Chinese Customs Finally Crack Down On Trafficking Parts Of The Totoaba Fish That Threatens The Last 15 Remaining Vaquita Porpoises On Earth

Chinese Customs recently announced the results of its crackdown on the Totoaba Fish Maw smuggling gang in 2018, which resulted in the arrest of 16 gang members and the seizure of approximately 980 pounds of totoaba smim bladders, the equivalent to an estimated $26.4 million dollars. The case is still under investigation, but preliminary findings reveal that the criminal gang, which operated out of multiple Chinese provinces, illegally purchased the totoaba swim bladders in Mexico’s Gulf of California, and smuggled them in luggage through several countries, before arriving in China. This crackdown is one of the most successful cases in combating the smuggling of endangered species.

Zak Smith, Senior Attorney for the Nature Program at the Natural Resources Defense Council (NRDC) said in a statement, “The Chinese Government is stepping up to meet its commitment to eradicate the illegal totoaba trade in China. We hope that the Mexican government will implement equally vigorous enforcement efforts to combat totoaba trafficking. We desperately need international cooperation to eliminate trade in tototaba, which is driving the endangered vaquita porpoise, of which there are less than 15 left in the world, to extinction.”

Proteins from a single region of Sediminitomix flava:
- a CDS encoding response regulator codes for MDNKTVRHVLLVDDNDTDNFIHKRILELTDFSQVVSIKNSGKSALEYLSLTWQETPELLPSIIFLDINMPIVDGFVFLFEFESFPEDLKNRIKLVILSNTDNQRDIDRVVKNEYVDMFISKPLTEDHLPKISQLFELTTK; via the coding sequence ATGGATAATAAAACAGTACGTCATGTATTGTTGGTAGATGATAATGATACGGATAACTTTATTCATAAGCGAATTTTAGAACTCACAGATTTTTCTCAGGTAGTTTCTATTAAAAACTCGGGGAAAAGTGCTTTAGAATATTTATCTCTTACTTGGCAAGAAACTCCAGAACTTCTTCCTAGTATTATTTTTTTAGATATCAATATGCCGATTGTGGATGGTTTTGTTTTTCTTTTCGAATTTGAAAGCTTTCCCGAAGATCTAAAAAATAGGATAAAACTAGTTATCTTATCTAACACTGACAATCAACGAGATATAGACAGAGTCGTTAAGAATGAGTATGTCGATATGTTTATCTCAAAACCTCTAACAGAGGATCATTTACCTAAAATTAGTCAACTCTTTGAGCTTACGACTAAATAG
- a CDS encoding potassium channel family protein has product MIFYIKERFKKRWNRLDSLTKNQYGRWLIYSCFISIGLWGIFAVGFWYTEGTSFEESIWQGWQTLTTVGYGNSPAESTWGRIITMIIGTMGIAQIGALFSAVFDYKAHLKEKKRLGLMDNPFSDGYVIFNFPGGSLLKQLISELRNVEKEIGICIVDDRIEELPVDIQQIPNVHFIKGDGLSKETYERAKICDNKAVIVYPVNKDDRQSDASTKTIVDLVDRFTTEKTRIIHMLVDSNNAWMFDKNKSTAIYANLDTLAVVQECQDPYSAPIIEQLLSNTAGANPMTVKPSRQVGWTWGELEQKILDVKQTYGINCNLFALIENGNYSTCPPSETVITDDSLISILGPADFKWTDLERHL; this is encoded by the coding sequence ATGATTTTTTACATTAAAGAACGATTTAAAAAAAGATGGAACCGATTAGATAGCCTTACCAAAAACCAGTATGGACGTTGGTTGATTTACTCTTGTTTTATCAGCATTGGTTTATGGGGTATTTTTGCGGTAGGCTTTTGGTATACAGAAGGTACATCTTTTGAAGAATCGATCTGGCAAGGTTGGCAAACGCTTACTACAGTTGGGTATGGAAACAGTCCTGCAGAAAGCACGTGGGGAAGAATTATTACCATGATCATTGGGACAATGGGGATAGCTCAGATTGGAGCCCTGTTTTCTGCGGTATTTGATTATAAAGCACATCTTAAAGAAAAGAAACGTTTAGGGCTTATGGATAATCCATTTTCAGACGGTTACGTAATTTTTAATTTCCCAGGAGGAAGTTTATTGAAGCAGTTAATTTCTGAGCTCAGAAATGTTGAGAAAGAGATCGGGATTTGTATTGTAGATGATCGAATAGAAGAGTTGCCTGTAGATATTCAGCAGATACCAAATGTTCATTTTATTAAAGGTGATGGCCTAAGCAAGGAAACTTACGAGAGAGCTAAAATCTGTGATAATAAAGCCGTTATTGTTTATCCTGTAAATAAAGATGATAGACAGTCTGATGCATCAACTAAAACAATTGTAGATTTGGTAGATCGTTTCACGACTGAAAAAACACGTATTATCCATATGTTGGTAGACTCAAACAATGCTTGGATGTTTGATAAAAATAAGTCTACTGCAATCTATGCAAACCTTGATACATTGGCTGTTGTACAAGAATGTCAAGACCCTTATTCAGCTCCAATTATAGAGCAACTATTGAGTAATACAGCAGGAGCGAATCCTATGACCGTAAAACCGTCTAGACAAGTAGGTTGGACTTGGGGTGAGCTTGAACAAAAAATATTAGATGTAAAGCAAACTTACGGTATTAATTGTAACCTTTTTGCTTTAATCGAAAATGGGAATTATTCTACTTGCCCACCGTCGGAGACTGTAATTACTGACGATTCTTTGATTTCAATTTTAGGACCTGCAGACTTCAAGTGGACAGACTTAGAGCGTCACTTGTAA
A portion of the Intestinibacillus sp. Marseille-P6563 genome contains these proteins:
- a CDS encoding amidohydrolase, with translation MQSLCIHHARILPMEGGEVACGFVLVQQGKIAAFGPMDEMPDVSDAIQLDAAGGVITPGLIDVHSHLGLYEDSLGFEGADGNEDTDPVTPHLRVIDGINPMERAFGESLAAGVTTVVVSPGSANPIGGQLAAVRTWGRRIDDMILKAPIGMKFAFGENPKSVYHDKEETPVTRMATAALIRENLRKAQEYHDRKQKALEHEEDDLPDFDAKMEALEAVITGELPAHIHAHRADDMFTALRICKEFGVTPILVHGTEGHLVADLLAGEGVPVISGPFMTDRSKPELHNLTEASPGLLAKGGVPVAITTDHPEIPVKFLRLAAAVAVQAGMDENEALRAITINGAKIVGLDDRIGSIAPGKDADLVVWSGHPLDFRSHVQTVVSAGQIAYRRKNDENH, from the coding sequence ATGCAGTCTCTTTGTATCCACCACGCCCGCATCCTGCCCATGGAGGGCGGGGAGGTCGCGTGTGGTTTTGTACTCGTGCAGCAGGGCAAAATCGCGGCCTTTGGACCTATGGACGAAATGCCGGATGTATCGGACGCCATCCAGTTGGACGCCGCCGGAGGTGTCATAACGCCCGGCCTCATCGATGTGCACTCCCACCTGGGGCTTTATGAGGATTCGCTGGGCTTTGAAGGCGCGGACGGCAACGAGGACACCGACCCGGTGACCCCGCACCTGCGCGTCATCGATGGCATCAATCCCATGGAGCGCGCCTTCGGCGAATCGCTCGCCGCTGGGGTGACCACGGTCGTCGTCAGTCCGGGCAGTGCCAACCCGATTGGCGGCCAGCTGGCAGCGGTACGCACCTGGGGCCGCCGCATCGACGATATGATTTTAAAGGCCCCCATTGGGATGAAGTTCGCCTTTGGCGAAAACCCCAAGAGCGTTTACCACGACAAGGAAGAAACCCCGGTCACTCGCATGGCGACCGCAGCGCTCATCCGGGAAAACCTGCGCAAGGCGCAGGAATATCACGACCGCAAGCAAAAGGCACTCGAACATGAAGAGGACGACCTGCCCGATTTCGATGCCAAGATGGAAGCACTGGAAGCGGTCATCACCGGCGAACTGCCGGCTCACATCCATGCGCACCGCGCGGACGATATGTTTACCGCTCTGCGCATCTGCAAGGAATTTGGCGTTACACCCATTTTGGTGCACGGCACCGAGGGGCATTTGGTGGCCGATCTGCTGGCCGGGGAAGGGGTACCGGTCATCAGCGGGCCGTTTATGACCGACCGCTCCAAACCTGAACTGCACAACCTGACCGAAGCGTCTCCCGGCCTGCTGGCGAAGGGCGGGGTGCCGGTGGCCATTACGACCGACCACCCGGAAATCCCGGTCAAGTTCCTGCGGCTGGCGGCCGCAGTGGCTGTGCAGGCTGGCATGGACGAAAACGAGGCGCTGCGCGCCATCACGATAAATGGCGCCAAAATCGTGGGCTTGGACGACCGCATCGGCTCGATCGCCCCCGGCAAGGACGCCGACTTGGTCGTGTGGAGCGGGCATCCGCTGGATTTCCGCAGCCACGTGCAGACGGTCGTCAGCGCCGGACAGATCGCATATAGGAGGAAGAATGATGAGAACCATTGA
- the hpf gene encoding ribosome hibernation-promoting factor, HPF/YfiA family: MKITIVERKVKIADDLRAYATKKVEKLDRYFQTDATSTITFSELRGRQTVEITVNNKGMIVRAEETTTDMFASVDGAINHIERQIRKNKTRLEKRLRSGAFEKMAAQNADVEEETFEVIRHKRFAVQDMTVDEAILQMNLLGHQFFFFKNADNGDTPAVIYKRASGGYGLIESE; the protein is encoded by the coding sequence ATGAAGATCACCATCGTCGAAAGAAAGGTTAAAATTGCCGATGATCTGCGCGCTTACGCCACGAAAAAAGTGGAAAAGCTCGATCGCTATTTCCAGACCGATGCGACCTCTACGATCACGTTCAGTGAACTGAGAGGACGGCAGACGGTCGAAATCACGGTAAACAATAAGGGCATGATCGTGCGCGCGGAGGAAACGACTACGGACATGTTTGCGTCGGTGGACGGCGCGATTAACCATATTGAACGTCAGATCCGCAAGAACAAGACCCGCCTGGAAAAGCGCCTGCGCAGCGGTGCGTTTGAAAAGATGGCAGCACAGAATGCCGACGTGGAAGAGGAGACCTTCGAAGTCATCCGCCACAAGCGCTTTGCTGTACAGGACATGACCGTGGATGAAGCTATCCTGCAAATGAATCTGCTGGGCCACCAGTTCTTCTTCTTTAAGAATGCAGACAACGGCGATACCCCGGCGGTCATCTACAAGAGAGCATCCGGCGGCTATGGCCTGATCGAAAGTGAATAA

Background

Facing extinction, the totoaba is listed as an Appendix I Species under the Convention on International Trade in Endangered Species of Wild Fauna and Flora (CITES), meaning international commercial trade of the totoaba fish is prohibited. Endemic to the Gulf of California in Mexico, the totoaba is poached for Chinese cuisine and gifts, under the false assumption that it could treat health problems or provide other benefits. Illegal totoaba fishing in Mexico also threatens the vaquita, a critically endangered porpoise listed under the Endangered Species Act, because vaquita become entangled and then drown in gillnets originally set to capture totoaba. For more information about trilateral efforts between the United States, China and Mexico to eradicate totoaba trafficking and to save the vaquita, read ”China Joins Fight to Save the Vaquita as the Mexican Porpoise Slides Closer to Extinction.”

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